In November of 2013, I participated in NaNoWriMo, which stands for National Novel Writing Month. Participants pledge to write 50,000 words in one month. It’s an awesome challenge and I thoroughly enjoyed the experience. I was so proud of myself for completing the word count goal. (Read about my experience here.)
Only problem was, November was over and I had reached 50,000 words, but my story wasn’t finished. I had a beginning and a whole lot of middle, but no ending! Without the accountability of NaNoWriMo, I didn’t have the motivation to continue writing. And to be honest, I wasn’t too sure about how my novel was supposed to end, anyhow. I would add little bits and pieces here and there, but the conclusion always seemed out of reach.
Recently, I decided that I was going to do it. I was going to finish my novel. So guess what? I did! I typed out the ending on my iPad mini (one finger typing, no less!) all while nursing my baby. For some reason, it all came together and three pages later, I had an ending. Final word count: 61,113 words. It feels really good to have given my characters and plot a resolution. Is this book going to make me rich?! Of course not (much to my husband’s dismay!), but I completed a goal, and that’s gotta count for something, right?
Now, if only I could manage to get it edited and printed…
With a new baby set to arrive any day now, I will obviously not be participating in NaNoWriMo this year. Last year was my first experience with National Novel Writing Month, and I absolutely enjoyed the experience. It was so cool to be a part of a writing community where everyone was excited about writing and supportive of one another. It was also cool to accomplish my goal of writing 50,000 words in a single month.
While I won’t be participating, I do want to offer up some helpful links to those of you who will be participating this year.
- NaNoWriMo homepage: If you haven’t signed up yet, or if you’re not sure what NaNoWriMo is all about, make sure you start here.
- Need a spark to get your imagination going? Try the Writer Igniter at the DIY MFA website. It randomly selects a character, situation, prop, and setting for you to work with.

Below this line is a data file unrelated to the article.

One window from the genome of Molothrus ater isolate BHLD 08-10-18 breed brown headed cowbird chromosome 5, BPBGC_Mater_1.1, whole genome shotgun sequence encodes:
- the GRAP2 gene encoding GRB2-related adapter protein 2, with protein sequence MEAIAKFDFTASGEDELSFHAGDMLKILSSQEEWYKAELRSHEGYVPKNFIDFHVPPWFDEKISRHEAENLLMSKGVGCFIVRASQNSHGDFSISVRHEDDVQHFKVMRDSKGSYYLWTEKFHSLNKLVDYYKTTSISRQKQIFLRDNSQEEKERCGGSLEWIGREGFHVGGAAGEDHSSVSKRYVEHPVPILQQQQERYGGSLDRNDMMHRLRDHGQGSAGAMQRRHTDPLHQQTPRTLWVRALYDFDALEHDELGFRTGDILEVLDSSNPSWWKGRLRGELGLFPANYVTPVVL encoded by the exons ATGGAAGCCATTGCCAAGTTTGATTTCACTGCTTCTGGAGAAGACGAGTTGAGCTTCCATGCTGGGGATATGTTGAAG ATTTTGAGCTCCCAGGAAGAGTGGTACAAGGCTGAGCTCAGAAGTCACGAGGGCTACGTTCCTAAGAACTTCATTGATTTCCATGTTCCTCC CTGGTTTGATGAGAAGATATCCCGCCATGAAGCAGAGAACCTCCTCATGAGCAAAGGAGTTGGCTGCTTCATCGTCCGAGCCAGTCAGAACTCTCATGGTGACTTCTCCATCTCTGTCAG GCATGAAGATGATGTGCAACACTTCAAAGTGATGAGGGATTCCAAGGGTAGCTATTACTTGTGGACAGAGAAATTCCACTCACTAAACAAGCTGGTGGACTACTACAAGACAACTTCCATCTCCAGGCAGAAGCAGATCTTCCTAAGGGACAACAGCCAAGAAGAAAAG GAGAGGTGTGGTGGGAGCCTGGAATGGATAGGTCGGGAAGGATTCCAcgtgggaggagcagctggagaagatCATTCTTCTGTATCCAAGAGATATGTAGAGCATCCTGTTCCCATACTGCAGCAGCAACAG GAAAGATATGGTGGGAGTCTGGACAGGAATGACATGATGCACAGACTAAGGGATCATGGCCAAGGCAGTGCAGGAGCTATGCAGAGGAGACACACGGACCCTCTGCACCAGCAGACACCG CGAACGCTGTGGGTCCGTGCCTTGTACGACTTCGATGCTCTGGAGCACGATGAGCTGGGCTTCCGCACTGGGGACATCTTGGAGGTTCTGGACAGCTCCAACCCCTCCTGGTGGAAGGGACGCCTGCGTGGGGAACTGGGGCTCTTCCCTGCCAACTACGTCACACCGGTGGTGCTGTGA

- Want to publish your masterpiece once it’s finished? I’ve had great experiences with Blurb. I’ve created scrapbooks, a wedding album, and a full text novel with the website’s free, downloadable software. It looks like Blurb is amping up for NaNoWriMo too. They’ve recently added new templates for novels.
Best wishes to all of you future novelists out there! You can do it!
The founder of NaNoWriMo sent an e-mail yesterday asking writers, “Who encouraged your writing when you were a kid?” The reason for the question is because the NaNoWriMo organization is in the process of raising funds for the Young Writers Program. The e-mail caught my attention because of the question, and it got me thinking about when writing became important to me.
The first thing that came to my mind was 7th grade English class with Mr. Smith. Mr. Smith had been teaching a long time—so long, in fact, that he would sometimes distribute copies that had purple ink (mimeograph, I believe it’s called?). There was no technology in the classroom, and he still wrote everything up on a chalkboard rather than a whiteboard. We had assigned seats—alphabetical, of course—and we stayed in those seats the entire school year. While the class wasn’t very stimulating, I kind of loved it because it was easy! I sat in the back row (one of the joys of having a last name that started with a “W”) and wrote stories in a notebook while Mr. Smith talked. This is when I really started writing complete stories and got interested in putting my own ideas on to paper. While Mr. Smith himself wasn’t actively encouraging me to write, his class period did provide me with the time to write.
When it comes to more active encouragement, I think my mom was always supportive of the things that I wrote. She thought my 7th grade science lab report about a frog dissection was so funny that she sent copies to relatives! I also made her a book for Christmas when I was younger based on the song “I Saw Mommy Kissing Santa Claus” that made her laugh so hard, she cried! In college, I made her another book based on a family inside-joke. I made it into a hard cover book using Blurb. Several other family members decided they wanted copies of it as well.
While I sometimes feel embarrassed about writing and reluctant to share it, the truth is, my family has always been supportive of my writing. Now, I just need to get brave enough to share more of it!
So who encouraged your writing?
Picking Up Where I Left Off